Pickups: What Height is Right?

Pickups:  What Height is Right?

I remember trying to set up my first Fender Stratocaster properly and what a frustration it turned into!  I knew just enough to get into trouble.  I adjusted the relief in the neck, set the intonation, raised the pickups (because they sounded hotter) and polished it to a perfect shine.  After all this, I started getting buzzes that weren't there previously and the guitar would not play in tune.  My dream guitar had become a nightmare!  It took some time to figure out that the problem was the pickup height.  The magnets on the pickups were pulling the strings and causing them to rattle and not play in tune.  So I lowered the pickups.  Now the guitar did not sound good but the fret buzz and intonation issue was gone!  After a while I found the sweet spot, but not without a lot of trial and error.    

Today we are going to talk about how to get your pickups set to the proper height.

First things first, restring your guitar with some fresh strings.  Any time you are going to mess with the setup of a guitar, I would recommend changing strings first.  This way you have a clean start.

Next, get a good starting point.  Using the following recommendations you can at least get close on most guitars.  Remember that these are only starting points.  You will have to tweak them to get it right.  The measurement is taken with the bass or treble string depressed at the last fret.  Then measure from the bottom of the string to the top of the pickup.

 

Stratocaster Style Guitar

                                                Bass Side         Treble Side

Vintage style                          6/64"                  5/64"

American Standard            5/64"                  4/64"

Texas Specials                       8/64"                 6/64"

Humbuckers                          4/64"                 4/64"

 

Gibson Humbucker

                                                 Bass Side           Treble Side

Neck Pickup                       3/32"                   1/16"

Bridge Pickup                     3/32"                   1/16"

 

PRS Humbucker

                                              Bass Side           Treble Side

Neck Pickup                       5/64"                   3/32"

Bridge Pickup                     5/64"                   3/32"

 

Now that you are close, it's time to really tweak.   Start by sing the neck pickup and playing notes in the higher range near the end of the neck.  Listen for buzzing or a warbling sound.  Now raise the pickup a bit and try again.  Repeat this process until you start having issues.  Then back the pickup down just a hair until the issues go away.  For most people this is tone to have.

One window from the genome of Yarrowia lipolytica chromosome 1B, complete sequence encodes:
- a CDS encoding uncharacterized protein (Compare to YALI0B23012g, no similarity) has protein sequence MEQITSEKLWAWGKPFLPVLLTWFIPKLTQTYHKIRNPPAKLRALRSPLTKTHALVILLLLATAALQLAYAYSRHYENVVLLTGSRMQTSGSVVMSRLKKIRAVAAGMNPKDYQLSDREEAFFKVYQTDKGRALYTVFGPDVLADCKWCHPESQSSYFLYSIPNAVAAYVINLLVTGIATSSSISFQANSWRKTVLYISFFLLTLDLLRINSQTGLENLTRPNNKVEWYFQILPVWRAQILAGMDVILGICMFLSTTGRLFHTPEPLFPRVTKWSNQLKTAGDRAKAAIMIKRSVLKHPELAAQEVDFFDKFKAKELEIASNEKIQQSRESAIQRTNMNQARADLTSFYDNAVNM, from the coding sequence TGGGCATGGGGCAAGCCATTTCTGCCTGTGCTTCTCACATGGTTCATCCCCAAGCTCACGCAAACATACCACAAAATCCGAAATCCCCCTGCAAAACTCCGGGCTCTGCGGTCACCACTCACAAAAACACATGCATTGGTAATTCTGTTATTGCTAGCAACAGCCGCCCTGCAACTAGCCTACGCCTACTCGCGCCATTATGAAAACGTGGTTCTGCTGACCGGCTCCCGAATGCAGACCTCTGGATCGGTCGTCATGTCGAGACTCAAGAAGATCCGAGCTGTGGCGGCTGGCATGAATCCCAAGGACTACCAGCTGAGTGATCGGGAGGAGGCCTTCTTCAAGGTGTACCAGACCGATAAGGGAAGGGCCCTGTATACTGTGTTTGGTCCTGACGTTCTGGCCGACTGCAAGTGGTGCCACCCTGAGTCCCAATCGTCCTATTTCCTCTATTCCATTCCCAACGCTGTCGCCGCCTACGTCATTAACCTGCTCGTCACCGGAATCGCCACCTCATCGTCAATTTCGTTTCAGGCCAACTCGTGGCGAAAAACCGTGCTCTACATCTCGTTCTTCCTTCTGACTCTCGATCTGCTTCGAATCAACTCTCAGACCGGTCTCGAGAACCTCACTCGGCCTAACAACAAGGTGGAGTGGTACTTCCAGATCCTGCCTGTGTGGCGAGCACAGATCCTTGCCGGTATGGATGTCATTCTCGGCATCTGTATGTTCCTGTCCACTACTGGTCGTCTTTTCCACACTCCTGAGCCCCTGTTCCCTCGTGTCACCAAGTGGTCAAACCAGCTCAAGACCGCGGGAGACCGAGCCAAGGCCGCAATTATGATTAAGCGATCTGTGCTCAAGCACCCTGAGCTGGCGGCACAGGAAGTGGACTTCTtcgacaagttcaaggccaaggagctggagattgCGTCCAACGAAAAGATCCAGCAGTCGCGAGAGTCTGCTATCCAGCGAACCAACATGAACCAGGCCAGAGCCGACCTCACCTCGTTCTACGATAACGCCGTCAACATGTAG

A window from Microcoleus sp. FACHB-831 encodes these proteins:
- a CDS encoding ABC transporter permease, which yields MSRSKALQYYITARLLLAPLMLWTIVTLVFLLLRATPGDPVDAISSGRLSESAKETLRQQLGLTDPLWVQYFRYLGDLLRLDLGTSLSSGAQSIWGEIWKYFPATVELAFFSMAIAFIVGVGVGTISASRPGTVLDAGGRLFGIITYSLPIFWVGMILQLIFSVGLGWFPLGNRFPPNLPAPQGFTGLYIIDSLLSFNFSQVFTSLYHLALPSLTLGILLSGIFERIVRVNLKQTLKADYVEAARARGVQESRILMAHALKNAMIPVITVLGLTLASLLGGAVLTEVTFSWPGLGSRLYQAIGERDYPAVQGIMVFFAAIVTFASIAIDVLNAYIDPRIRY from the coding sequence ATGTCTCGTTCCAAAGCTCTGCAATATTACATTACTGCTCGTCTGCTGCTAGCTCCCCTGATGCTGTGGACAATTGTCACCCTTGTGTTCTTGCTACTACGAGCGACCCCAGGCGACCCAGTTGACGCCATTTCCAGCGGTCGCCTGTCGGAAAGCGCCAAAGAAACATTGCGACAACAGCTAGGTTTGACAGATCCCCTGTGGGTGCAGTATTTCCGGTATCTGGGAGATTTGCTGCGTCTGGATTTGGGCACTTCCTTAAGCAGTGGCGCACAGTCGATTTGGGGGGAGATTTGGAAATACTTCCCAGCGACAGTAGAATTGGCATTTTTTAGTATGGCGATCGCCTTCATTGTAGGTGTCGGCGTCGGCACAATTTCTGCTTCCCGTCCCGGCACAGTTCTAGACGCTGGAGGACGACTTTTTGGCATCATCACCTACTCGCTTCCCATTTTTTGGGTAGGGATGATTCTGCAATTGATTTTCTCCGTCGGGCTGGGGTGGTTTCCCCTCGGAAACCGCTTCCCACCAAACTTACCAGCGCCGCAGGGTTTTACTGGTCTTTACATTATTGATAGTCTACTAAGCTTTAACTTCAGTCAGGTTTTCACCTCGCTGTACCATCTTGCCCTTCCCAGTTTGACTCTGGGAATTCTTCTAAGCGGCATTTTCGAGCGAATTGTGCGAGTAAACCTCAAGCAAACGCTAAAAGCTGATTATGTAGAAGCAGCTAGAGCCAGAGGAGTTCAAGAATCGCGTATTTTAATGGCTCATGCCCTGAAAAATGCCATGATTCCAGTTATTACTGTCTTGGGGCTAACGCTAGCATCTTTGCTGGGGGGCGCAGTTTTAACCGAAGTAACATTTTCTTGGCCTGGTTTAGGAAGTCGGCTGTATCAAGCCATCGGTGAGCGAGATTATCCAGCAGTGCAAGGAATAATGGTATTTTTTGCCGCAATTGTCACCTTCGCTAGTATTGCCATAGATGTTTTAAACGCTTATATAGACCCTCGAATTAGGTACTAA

You are ready to repeat this process with the other pickups now.  Start with the middle pickup (if you have one) and move to the bridge.  If no problems have surfaced, you are ready to set the string to string balance.

Play on the low E and high E.  Are the volumes consistent?  If they are, great!  If not, adjust the low E down to get it right.  You may also raise the high E but it may cause issues to surface.  As a side note, I do not recommend adjusting individual pole pieces unless you are very careful in noting any changes you make.  That way you can always get back to square one.

Finally you are ready to make it your own.  Since your pickups are balanced and are as high as you can get them without causing problems, now we just need to nail the perfect tone.  You can do this by lowering all pickups by the same amount of turns on the adjustment screws.  This way the balance will stay good.  Lowering the pickups will mellow them out and warm them up.  You should also get an increase in sustain.  Since the output will be lowered, you will get more dynamic control in regards to your amp and be able to turn it up louder.  

Once you find the sweet spot, you are ready to rock!  Setting your own pickup height is very rewarding but does take some patience to get it right.  If you follow these steps, you will be a pro in no time!

To wrap it up, it is very important to remember that there is no universal setting.  You have to find your own.  When you do, you will be one step closer achieving your tone.  Good luck and enjoy!